Many people tend to think of online task management and online project management as interchangeable. This confusion can be dangerous to the long-term success of your organisation, especially when it comes to tool selection and risk management. It’s important to differentiate between the two, so that expectations can be set properly across the organisation and with outside stakeholders.
Tasks in projects
It goes without saying that tasks are the building blocks of projects. Projects are always made up of tasks, but tasks are not necessarily always part of projects. When we start to tackle a project, one of the first things we do is to break it down into discreet tasks. Those tasks are typically short in duration and assigned to one person. The focused team or team member will do a great job of knocking off tasks from their list, and in doing so they may collectively get entire projects done, too.
But every task on our to-do list is not necessarily part of a project. Most of us who work on projects also have some collection of additional tasks listed on Post-It notes, online trackers, and whiteboards. We’re scrambling to manage and prioritise both project tasks and non-project tasks (not to mention collaborate on them!), which begs for an online tracking solution.
But how is managing projects online different than managing tasks online? To answer that question, let’s look at the different choices available to us.
Online task management
Do a search for ‘online project management’, and you’ll see hundreds of products that label themselves as project management tools. But beware: if you try to find anything more sophisticated than task due dates or a list of milestones, you’ll often be disappointed.
Led by Basecamp, these task management tools have been extremely effective in two key ways: they’ve provided a common web-based interface in which teams can work together and collaborate. And they’ve given those teams a way to list tasks and due dates that is sufficient for front-line workers who are primarily concerned with their own productivity.
Simple? Yes. Powerful? Debatable. They beat the heck out of Post-It notes, but if you only go so far as managing lists of tasks, you may expose your project team to some unintended risks.
Online project management
For teams trying to get major initiatives accomplished, or even many smaller concurrent projects, simple task lists with due dates won’t quite cut it. Task management applications don’t give the project manager who is tasked with overseeing the project (or portfolio of projects) any insight into these key areas:
- Task estimation: How long will each task take? How long will the project as a whole take?
- Project scheduling: Will the person assigned to the work actually be able to complete it by the due date? Will the project as a whole be done on time?
- Resource and capacity planning: Does the team have enough resources to complete the project to spec, or do scope-cutting or resource balancing steps need to be taken?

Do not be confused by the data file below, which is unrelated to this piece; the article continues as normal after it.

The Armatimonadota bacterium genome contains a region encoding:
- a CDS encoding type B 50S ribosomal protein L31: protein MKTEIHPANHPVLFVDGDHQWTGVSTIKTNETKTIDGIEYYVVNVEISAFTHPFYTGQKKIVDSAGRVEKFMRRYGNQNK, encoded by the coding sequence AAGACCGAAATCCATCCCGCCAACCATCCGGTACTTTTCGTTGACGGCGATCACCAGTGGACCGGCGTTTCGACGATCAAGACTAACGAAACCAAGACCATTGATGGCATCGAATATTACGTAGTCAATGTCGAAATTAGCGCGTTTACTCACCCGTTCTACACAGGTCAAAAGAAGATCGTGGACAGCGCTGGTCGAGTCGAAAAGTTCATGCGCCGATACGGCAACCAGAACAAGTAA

- Portfolio-wide management: What projects are priorities for the organisation? Are they adequately resourced?
- Risk management: Is the right amount of progress being made? Are there areas of risk in the plan that need attention?
Understanding these aspects of your project doesn’t require an advanced degree or formal certification. But it does require a bit more information than you can put into your task management tool. Things like availability and work estimates create another axis of information that informs critical business decisions, which directly impact the bottom line.
Project management software packages have their differences, too. Some, like Clarizen or AtTask, mimic the traditional Microsoft Project way of scheduling and ask you to define start and end dates for each tasks or set up a series of predecessors or dependencies in order to ‘build’ your schedules. An alternative to these tools is LiquidPlanner, which automatically generates schedules based off of the priority order of your tasks and who they are assigned to.
Tools like Wrike focus on collaboration features like email integration. One size doesn’t fit all here; you’ll need to watch a demo, use free trial versions, and consider which mix of features fits your team best.
Online task management is a great way to get teams accustomed to the basic principles of online project management. It helps keep team members focused on what they need to get done every day, and it provides an easy way for collaborating online.
But while task management applications serve the front line workers well, project managers require a more sophisticated set of controls on the back end. If you seek the best of both worlds, look into programs that give individual contributors a ‘task list’ type view into their project work and a way to track non-project tasks, and at the same time give project managers the tools they need to see and manage the big picture.